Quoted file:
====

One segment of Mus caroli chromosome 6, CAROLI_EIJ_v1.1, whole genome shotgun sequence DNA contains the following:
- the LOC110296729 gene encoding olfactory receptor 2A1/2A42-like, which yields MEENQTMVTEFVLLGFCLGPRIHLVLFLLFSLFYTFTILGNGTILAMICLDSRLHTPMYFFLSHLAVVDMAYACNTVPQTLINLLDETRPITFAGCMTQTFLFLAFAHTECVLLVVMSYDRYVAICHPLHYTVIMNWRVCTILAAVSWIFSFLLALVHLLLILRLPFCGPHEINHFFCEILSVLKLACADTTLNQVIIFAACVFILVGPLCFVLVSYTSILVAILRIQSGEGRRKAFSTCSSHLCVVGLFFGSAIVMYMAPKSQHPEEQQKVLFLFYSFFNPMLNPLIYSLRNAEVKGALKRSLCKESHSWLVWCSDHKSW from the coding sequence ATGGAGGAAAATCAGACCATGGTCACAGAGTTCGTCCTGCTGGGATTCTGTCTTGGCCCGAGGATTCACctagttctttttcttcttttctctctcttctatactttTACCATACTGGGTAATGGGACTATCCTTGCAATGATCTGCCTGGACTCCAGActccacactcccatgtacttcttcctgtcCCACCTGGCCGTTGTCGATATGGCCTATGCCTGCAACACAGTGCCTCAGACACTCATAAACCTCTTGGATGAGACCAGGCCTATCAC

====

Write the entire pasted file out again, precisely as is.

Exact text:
One segment of Mus caroli chromosome 6, CAROLI_EIJ_v1.1, whole genome shotgun sequence DNA contains the following:
- the LOC110296729 gene encoding olfactory receptor 2A1/2A42-like, which yields MEENQTMVTEFVLLGFCLGPRIHLVLFLLFSLFYTFTILGNGTILAMICLDSRLHTPMYFFLSHLAVVDMAYACNTVPQTLINLLDETRPITFAGCMTQTFLFLAFAHTECVLLVVMSYDRYVAICHPLHYTVIMNWRVCTILAAVSWIFSFLLALVHLLLILRLPFCGPHEINHFFCEILSVLKLACADTTLNQVIIFAACVFILVGPLCFVLVSYTSILVAILRIQSGEGRRKAFSTCSSHLCVVGLFFGSAIVMYMAPKSQHPEEQQKVLFLFYSFFNPMLNPLIYSLRNAEVKGALKRSLCKESHSWLVWCSDHKSW from the coding sequence ATGGAGGAAAATCAGACCATGGTCACAGAGTTCGTCCTGCTGGGATTCTGTCTTGGCCCGAGGATTCACctagttctttttcttcttttctctctcttctatactttTACCATACTGGGTAATGGGACTATCCTTGCAATGATCTGCCTGGACTCCAGActccacactcccatgtacttcttcctgtcCCACCTGGCCGTTGTCGATATGGCCTATGCCTGCAACACAGTGCCTCAGACACTCATAAACCTCTTGGATGAGACCAGGCCTATCAC